Learning to love VD

In the lead-up to Valentine’s Day on February 14 Doctor Dick’s mail bag is always full to bursting with queries from lovers both old and young, and in between, seeking answers to vexing problems of the heart. In this column our in-house sex expert addresses some of the unique problems that can arise at this time of year.

Dear Doctor Dick:
Last Valentine’s Day, a dozen beautiful long-stemmed red roses were left at my front door anonymously. It wasn’t until I was arranging them in a vase that I felt this small prick and suddenly realised who they were from.

Susan B
Montreal, Canada

Doctor Dick replies: Ouch!

Dear Doctor Dick:
I am a 22 year old woman whose boyfriend almost always forgets to do anything special for me on Valentine’s Day. I always have to remind him at some stage during the day itself about its significance.

Last year I made us a wonderful dinner but he didn’t show up on time. He forget entirely what day it was and I had to ring him in tears late that night to remind him. He ended up making up for his forgetfulness and insensitivity by turning up at my place with a bunch of roses and a box of chocolates.

We fell into bed together and had amazing sex. But in the morning after he’d left I discovered the roses had a sympathy card hidden among their stalks — he later confessed to stealing them off a grave — and the chocolates were bought at the local BP servo and were three months past their use-by date. How can I make him remember Valentine’s Day this year?

Janice
Gold Coast

Doctor Dick replies: I usually refer to Valentine’s Day as VD for short. So if you want to impress the date on him just start reminding him in the next few days, especially within earshot of his friends or work mates, that he has a special appointment this Thursday for VD. He will thank you for it I am sure.

Dear Doctor Dick:
I tried for months to get this knock-out woman at work to go out with me. She finally relented and after a nice meal and a movie, we went back to her place. I’m afraid the anticipation was far too much for me for when we got to bed I became extremely excited and it was all over far too quickly – all over me and the sheets. I’d like to take her out again for dinner and a movie on Valentine’s Day but I suspect she doesn’t want anything more to do with me. Any advice?

Forlorn
Surfers Paradise

Doctor Dick replies: Not really. You had your chance and you blew it.

Dear Doctor Dick:
I was wondering if there are any exercises out there that can quickly increase the size of a penis? I mean non-surgical methods like some sort of African Mandingo method. Do you think this could work by Valentine’s Day?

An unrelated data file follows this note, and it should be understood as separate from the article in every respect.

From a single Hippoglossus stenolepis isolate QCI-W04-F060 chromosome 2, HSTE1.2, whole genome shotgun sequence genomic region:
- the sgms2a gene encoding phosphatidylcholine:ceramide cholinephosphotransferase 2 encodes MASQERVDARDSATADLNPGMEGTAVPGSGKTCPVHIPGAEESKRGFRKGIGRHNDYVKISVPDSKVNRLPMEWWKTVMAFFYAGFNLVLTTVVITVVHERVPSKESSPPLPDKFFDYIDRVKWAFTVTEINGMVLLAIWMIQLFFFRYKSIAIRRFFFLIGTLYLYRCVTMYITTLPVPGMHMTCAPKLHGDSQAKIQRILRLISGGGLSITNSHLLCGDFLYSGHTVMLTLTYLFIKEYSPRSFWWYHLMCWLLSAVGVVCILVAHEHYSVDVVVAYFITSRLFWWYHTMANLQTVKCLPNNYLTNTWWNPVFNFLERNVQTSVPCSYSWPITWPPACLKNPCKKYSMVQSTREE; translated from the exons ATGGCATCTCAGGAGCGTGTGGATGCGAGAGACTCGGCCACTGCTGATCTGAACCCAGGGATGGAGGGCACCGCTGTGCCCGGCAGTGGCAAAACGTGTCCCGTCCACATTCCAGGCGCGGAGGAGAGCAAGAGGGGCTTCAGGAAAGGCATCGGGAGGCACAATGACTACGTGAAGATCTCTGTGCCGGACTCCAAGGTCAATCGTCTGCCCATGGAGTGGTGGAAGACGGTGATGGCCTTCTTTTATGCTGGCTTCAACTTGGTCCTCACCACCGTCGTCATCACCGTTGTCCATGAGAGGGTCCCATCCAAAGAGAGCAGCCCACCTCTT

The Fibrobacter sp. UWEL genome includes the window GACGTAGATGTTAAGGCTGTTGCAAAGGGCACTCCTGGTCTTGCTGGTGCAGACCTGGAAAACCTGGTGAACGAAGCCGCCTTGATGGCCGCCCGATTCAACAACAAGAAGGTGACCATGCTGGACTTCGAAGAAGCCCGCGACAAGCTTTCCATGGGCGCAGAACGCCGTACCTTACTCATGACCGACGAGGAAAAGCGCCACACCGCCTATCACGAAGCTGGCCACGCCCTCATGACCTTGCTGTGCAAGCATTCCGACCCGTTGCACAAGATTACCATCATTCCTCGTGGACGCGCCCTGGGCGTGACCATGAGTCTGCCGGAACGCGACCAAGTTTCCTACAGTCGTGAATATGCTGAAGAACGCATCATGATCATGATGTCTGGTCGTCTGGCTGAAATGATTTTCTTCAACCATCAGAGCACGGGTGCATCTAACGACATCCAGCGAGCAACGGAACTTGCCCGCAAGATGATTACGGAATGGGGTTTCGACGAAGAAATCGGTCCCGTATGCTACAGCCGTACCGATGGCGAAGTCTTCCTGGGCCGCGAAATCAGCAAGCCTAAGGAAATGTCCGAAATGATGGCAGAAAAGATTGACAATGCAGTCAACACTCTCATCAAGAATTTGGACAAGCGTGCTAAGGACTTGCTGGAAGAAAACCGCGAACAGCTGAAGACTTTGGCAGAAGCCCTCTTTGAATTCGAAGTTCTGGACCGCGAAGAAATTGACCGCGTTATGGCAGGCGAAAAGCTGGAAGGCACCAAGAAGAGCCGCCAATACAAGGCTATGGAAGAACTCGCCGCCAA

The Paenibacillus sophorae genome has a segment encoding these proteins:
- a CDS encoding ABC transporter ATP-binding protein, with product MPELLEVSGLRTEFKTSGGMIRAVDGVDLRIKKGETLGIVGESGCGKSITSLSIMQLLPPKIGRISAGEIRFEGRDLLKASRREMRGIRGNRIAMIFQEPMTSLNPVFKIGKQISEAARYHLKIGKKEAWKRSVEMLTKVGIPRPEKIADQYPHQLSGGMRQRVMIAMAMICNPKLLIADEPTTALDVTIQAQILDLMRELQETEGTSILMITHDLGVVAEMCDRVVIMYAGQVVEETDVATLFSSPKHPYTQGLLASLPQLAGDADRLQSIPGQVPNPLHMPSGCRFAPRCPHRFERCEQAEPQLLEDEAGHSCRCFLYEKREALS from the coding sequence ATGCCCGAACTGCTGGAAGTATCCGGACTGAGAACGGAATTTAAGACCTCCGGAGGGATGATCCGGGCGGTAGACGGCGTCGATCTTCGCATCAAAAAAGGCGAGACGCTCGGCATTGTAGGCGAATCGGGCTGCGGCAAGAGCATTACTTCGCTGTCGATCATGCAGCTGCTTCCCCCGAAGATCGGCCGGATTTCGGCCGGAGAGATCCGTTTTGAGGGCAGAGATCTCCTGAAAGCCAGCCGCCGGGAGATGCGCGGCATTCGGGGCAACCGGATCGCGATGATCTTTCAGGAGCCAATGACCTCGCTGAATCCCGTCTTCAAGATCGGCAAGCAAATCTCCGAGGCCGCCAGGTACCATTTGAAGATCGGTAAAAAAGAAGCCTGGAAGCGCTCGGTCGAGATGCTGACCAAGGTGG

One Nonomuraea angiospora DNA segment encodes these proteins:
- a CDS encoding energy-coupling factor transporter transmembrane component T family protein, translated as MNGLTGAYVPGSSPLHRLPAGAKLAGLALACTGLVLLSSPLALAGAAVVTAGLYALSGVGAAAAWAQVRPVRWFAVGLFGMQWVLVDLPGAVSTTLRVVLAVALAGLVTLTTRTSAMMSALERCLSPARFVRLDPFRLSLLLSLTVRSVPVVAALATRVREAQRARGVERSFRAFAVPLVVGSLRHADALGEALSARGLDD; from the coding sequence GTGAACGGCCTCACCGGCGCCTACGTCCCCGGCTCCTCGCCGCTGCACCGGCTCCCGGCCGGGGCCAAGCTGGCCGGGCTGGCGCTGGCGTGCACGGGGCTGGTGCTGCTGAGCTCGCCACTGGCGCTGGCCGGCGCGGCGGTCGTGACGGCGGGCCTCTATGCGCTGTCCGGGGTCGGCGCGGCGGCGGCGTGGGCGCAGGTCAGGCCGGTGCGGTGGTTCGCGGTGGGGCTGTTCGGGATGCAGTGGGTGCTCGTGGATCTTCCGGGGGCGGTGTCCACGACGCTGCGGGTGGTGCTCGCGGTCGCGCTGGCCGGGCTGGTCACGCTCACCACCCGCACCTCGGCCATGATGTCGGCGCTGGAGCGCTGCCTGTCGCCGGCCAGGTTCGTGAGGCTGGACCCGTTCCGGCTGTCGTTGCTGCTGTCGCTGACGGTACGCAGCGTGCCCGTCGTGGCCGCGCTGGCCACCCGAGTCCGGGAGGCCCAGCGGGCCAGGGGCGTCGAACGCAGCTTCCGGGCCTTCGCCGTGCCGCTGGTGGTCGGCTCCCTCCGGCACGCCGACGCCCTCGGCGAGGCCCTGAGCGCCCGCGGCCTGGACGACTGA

Shorty
Sydney

Doctor Dick replies: I see you are familiar with the work of Durban-based sex therapist, Professor Ngobi Mandingo. In the mid-1970s the good professor struck upon a method of extending the penis by the gradual attachment of heavier and heavier weights. A special sleeve was attached to the shaft of the penis and weights – not unlike fishing sinkers – were fastened to its end and replaced weekly with heavier ones.

Through his original research, it was not uncommon for penis lengths to reach 30 cm (12 inches in old speak). The Mandingo method gained worldwide popularity after it was reported in the mainstream media. Unfortunately, the sensationalised reports failed to mention that Professor Mandingo’s original patients had been Kalahari bushmen whose average penis size was 29.5 cm (unaroused) to start with. The professor subsequently faced a class action suit which he successfully defended.

There are several other non-surgical methods which claim to increase penis size – vacuum pumps, the Gong Dong clamp, and driving a Porsche.

All are very expensive with no guarantee of success. Unfortunately, my conclusion after many years of studying this issue is that the only thing guaranteed to increase the size of your penis is sexual arousal.

Dear Doctor Dick:
I am not afraid to admit that I have come to dread Valentine’s Day ever since I started seeing my current girlfriend four years ago. My girlfriend only eats chocolate on Valentine’s Day and for the past four years we have had a routine in which I make her a special dinner, before during and after which she binges on chocolate.

She even asks me to make a dessert loaded with chocolate. And that’s after she has spent the day at work snacking on chocolate too. So far so good, but then we go to bed, have romantic and prolonged sex, then fall asleep. Or at least she does, but I don’t sleep because after our first Valentine’s Day together I know what’s going to happen.

You see after she has fallen into a deep sleep she is struck by a sudden and enormous case of explosive diarrhoea. Honestly, it’s like a shit tsunami. Oddly enough she always manages to sleep through it even though our bed and its sheets are caked in crap and the stench is appalling. I would like to know before Valentine’s Day this week if you think she could be allergic to chocolate?

Brownie
Newcastle

Doctor Dick replies: I don’t think she has an allergy. It sounds more likely that she suffers from the rare condition of sleep crapnia.